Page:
Running Fever: The 863’s Running Culture by Meredith Jean Morris

Running Fever: The 863’s Running Culture
By Meredith Jean Morris

For David Bryan, it started with a funeral.

“My mother passed away a few years ago, and I couldn’t even comfortably fit in the pew because of my size and my inability to kneel without bad leg cramps,” says Bryan, of Lakeland. “It was this point that made me begin to realize I needed to do something.”

Through his weight-loss journey, Bryan discovered running, and joined an exercise movement that is increasing in popularity throughout Polk County.

“Truth be told, I never thought of running at all,” Bryan says. “My wife and I joined a weight loss group and worked on our weight slowly.”

After adding walking to his daily routine, he began to want a bigger challenge.

“This new person I was becoming needed more, so at the coaxing of some friends, who I met through my weight loss journey, I recently decided to join the Lakeland Runners Club and Galloway Lakeland Members,” he says.

The Lakeland Runners Club encourages running and fitness for runners of all ages and abilities in the community through fellowship, education and formal and informal running events.

“Running is definitely growing in the area,” says Rich Wills, the founder and president of FITniche running store in Lakeland. “I think it’s for a few reasons. It’s simple, it can be very social, and we have a very committed and large group of running advocates in the Lakeland Runners Club, the greater community and in our store.”

Wills says FITniche is associated with local pub runs, as well as the races put on by the Lakeland Runners Club and others.

“[These events] are good bell-weather markers for the community’s enthusiasm toward running and walking,” Wills says. “It’s not unusual for our weekly pub runs to draw 120 runners or more participants, and it’s not unusual for established races put on by the Lakeland Runners Club to draw 1,000 or more runners.”

The ultimate sign of how enthusiastic Polk County is toward running and walking is the heavy usage of the Lake Hollingsworth pedestrian path, a 3-mile loop around the lake, Wills adds.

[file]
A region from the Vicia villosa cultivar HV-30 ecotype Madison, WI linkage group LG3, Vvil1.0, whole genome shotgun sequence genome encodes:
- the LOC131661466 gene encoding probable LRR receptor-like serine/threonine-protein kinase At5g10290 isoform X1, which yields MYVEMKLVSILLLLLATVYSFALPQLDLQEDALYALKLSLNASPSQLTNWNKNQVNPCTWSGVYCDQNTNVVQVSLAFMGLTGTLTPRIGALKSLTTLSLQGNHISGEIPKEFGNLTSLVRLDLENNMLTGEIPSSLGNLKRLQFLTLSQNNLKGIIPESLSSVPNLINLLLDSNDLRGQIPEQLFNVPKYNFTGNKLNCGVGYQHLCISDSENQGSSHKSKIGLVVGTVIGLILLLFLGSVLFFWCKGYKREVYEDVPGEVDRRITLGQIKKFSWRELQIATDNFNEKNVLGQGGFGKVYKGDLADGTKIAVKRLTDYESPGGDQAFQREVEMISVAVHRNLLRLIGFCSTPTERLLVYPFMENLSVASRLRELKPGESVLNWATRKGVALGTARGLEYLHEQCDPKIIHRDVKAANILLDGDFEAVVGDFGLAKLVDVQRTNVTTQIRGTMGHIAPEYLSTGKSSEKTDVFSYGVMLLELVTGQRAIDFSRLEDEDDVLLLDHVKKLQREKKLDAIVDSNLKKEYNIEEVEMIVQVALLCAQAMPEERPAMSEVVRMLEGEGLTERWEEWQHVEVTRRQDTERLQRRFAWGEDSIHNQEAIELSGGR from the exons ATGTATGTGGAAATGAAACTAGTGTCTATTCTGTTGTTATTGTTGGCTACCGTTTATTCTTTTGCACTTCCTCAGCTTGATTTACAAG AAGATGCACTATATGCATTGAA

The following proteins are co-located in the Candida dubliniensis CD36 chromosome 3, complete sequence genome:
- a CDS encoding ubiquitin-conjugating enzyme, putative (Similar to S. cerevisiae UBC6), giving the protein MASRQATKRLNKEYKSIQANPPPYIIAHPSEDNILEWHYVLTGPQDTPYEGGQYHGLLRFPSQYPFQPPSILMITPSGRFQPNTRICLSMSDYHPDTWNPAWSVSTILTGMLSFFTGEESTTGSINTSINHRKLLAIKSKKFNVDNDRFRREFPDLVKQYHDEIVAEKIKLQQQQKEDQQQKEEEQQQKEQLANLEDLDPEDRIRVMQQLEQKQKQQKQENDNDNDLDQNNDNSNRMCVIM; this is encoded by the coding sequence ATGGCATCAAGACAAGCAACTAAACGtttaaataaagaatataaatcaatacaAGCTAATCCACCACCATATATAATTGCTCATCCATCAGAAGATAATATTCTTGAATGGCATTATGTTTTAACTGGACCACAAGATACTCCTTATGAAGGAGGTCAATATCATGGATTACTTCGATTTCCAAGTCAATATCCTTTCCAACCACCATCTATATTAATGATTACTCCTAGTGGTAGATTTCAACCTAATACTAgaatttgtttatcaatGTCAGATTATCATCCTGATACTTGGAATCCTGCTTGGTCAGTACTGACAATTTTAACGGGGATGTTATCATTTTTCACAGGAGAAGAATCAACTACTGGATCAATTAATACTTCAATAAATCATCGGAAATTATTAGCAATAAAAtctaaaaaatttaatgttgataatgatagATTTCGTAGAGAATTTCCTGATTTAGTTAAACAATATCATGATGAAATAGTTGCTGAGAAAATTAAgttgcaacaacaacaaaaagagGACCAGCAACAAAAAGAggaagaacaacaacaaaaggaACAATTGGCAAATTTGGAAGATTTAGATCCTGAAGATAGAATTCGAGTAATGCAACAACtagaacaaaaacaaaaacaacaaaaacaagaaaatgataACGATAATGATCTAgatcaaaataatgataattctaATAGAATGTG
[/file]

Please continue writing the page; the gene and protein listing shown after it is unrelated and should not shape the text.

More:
“Up to 2,000 people a walk this path,” he says.

Cole S. Bataille is a seasoned runner, who says he enjoys the Lake Hollingsworth atmosphere.

“Lake Hollingsworth in Lakeland is a great place to run,” says Bataille, who has been running since May 2009. “I also enjoy running the hills on Cleveland Heights. Winter Haven is my hometown. When I run in Winter Haven, I typically will just run the neighborhoods near my home and Cypress Gardens Boulevard. You have to pay attention on Cypress Gardens Boulevard, though. Drivers are certainly not looking for you.”

Bataille says in addition to Polk County offering a variety of good running routes, the 863 also has a good selection of races for runners with a competitive spirit.

“I love Mayfaire,” he said of the annual Lakeland 5k. “It draws a huge crowd and some great competition. I have to put a plug in here for the race that I direct, the Jingle Bell Classic 5K and 10K. It is Winter Haven’s only 10K.”

For this race, Bataille says Winter Haven’s Central Park and library is the start and finish area.

“The race runs down one of our beautiful trails, and next year, the 10K will make use of the new pedestrian bridge,” he says. “So, the Jingle Bell is certainly one of my favorite races. And, if you are looking for a challenge, sign up for the Red Ribbon Half Marathon in Lakeland. The course is beautiful, and challenging. Those are all unique races that showcase what Polk County has to offer.”

Marianne George also is a Winter Haven runner who says she enjoys the local atmosphere.

“Polk County is a great place for runners,” she says. “There are many races within the county, so you don’t have to travel far. I also like that we have morning races and evening races, such as the Polk State College Joggin’ for the Noggin’ 5K. That race is around Halloween.”

George says she started running about two years ago, needing a form of exercise that didn’t take her away from her family as much as other types of workouts might.

“Most of the time I run in the early morning while my husband and children are still asleep,” she says. “The ‘Couch to 5K’ movement was really popular with friends, and I knew that I was very sedentary and just didn’t feel that great.”

Since mastering the 5k, George has progressed to the 10k distance, and currently is training for a November half marathon.

George says the key to her success with running was setting goals and staying challenged. Bataille agrees with this running philosophy.

“Running is a great way to challenge yourself, meet other like-minded people and get in shape,” he says. “Polk County has a great foundation of runners and is a great place to run. We should take advantage of that.”